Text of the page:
“I said ‘You got a perfect score on the math STAAR (test).’ And he said, ‘What?!,” Elias told WFAA.
“She looked at the actual percentage and she almost fell out of her chair,” Cade said.
“I did. I just about fell out of my chair,” Elias said.
Cade said the test was not that tough.
“Some parts were hard but most of it was easy,” he told WFAA.
During summer vacation, Cade said he plays an app called Prodigy Math, the television station reported.
According to the Frisco ISD, 4,677 seventh-graders took the math portion of the STAAR test this spring. Of that number, only 5 percent — 235 students — got every question right, WFAA reported.
“For someone like this child who started as non-verbal who went all the way up to acing the STAAR test in seventh grade — gives hope and lets people know our children can move along that spectrum and can start with low-functioning and go up to higher-functioning. It takes a lot of education, a lot of therapy, a lot of hard work on their part, but it’s possible,” Nagla Moussa, board member of the National Autism Association of North Texas, told WFAA.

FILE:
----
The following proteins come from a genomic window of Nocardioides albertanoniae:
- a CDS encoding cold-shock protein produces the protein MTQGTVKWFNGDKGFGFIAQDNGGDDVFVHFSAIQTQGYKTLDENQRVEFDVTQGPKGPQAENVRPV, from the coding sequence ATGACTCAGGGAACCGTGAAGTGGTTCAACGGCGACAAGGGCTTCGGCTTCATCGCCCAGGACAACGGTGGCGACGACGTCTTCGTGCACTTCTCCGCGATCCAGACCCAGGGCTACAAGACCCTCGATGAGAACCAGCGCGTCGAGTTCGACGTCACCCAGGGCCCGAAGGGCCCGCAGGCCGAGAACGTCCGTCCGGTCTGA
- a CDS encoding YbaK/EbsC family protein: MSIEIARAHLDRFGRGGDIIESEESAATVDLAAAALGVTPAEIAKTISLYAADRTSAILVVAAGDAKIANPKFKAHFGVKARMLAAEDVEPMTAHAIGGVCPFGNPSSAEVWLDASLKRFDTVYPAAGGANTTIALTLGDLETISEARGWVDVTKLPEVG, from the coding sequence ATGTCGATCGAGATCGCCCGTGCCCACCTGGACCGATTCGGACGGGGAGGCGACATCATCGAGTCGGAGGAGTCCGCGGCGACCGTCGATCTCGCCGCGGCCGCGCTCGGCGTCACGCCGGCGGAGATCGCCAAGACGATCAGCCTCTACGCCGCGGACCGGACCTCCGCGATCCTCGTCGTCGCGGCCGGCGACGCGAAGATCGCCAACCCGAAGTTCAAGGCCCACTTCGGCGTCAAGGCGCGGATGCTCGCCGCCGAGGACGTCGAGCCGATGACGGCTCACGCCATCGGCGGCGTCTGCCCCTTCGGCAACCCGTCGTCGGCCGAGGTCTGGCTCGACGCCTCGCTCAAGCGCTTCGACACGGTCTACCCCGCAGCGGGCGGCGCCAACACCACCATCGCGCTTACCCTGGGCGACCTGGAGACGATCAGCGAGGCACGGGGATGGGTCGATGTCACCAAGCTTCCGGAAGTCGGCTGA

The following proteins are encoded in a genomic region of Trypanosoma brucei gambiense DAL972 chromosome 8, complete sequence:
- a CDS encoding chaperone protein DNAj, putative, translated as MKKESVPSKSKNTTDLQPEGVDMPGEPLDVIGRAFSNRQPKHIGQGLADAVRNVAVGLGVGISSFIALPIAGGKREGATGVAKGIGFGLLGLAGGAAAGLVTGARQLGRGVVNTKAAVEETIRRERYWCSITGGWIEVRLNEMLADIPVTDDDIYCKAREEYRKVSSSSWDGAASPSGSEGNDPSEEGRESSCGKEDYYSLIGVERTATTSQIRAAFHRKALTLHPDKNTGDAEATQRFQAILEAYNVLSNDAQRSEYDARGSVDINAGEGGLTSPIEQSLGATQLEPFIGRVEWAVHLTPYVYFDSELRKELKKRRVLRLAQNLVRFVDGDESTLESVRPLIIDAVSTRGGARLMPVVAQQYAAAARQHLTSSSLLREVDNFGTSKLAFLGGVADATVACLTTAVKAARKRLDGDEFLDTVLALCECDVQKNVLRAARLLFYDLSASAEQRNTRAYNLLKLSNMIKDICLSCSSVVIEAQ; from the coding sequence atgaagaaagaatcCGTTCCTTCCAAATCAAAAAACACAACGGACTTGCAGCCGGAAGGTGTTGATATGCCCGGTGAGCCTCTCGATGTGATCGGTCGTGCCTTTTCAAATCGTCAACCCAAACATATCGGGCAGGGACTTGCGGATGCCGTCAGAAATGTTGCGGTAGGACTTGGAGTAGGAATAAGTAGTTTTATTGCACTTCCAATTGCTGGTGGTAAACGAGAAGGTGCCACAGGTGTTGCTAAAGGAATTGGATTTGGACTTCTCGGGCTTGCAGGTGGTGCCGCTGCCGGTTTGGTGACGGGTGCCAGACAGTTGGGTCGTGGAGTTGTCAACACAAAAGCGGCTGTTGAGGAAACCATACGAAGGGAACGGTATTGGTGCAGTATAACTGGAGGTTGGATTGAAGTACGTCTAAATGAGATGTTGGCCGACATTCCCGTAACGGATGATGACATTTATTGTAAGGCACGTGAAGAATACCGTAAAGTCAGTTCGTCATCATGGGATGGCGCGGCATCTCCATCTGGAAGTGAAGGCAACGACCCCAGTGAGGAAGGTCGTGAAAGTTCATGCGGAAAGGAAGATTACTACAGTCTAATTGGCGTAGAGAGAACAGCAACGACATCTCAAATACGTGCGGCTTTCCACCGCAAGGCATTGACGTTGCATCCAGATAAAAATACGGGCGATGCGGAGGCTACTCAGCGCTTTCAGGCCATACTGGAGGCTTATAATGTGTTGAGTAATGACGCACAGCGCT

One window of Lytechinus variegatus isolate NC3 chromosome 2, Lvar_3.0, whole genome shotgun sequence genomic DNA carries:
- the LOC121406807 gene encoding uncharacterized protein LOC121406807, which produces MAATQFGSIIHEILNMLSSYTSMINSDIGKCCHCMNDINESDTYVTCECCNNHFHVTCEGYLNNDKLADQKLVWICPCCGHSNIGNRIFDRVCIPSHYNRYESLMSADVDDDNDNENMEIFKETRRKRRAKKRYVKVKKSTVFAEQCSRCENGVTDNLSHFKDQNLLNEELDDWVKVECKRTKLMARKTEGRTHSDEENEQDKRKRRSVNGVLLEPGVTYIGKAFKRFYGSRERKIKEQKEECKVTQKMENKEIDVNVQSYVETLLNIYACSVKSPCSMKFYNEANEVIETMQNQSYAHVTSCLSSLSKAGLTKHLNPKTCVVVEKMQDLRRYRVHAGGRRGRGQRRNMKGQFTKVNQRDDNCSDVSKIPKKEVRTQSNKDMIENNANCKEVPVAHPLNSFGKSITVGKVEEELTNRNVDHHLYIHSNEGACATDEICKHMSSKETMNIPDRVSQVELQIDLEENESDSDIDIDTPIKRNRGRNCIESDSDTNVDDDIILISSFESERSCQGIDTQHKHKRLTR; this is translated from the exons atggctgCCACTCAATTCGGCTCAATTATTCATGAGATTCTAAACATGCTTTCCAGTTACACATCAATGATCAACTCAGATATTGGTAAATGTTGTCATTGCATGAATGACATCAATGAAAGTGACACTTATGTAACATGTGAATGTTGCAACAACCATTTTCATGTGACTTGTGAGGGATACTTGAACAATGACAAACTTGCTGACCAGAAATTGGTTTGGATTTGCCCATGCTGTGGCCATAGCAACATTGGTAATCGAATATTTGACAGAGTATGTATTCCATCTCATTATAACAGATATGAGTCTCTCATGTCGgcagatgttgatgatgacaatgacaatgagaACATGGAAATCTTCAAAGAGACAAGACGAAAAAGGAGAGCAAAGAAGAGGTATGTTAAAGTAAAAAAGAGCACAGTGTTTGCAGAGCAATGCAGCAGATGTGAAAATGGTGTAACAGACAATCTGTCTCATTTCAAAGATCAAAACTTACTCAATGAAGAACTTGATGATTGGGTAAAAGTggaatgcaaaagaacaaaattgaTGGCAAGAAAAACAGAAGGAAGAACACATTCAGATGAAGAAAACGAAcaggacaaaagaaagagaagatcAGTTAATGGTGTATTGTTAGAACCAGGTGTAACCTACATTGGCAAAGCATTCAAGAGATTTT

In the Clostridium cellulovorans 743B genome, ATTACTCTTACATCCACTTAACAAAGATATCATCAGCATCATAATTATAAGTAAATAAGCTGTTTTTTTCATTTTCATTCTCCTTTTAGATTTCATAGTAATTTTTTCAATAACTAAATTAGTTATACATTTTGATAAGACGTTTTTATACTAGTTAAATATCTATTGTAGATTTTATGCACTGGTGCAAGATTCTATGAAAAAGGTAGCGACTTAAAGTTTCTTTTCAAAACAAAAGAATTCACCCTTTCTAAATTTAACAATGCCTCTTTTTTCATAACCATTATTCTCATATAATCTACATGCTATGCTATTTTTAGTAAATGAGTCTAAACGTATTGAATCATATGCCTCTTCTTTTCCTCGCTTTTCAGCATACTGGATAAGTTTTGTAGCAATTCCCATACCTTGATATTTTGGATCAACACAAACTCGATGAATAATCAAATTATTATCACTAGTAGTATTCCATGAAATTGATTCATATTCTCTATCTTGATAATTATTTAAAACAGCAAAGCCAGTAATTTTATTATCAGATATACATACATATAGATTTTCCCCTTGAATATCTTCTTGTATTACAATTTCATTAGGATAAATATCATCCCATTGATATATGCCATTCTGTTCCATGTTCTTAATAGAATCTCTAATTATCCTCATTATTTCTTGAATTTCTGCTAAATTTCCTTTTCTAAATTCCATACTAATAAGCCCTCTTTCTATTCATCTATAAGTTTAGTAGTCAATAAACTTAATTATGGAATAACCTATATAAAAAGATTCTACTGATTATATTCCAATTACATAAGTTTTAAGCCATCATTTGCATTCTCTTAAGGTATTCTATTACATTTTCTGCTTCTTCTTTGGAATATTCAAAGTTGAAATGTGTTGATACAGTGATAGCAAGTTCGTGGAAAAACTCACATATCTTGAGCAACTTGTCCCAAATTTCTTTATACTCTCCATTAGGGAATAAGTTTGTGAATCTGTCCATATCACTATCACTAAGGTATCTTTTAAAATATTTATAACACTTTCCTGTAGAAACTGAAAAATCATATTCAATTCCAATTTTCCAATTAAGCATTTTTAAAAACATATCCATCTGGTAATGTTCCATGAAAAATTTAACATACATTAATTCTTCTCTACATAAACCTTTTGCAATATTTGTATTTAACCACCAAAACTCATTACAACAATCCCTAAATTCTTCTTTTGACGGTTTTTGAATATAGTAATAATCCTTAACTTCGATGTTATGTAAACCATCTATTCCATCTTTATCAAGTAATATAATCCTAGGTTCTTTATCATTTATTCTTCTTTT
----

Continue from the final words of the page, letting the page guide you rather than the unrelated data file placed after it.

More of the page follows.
“I’m a very proud mom. I couldn’t be more proud. It’s a big accomplishment,” Elias said about her son. “This is an indication that we’re gonna get there, and he’s gonna be fine.”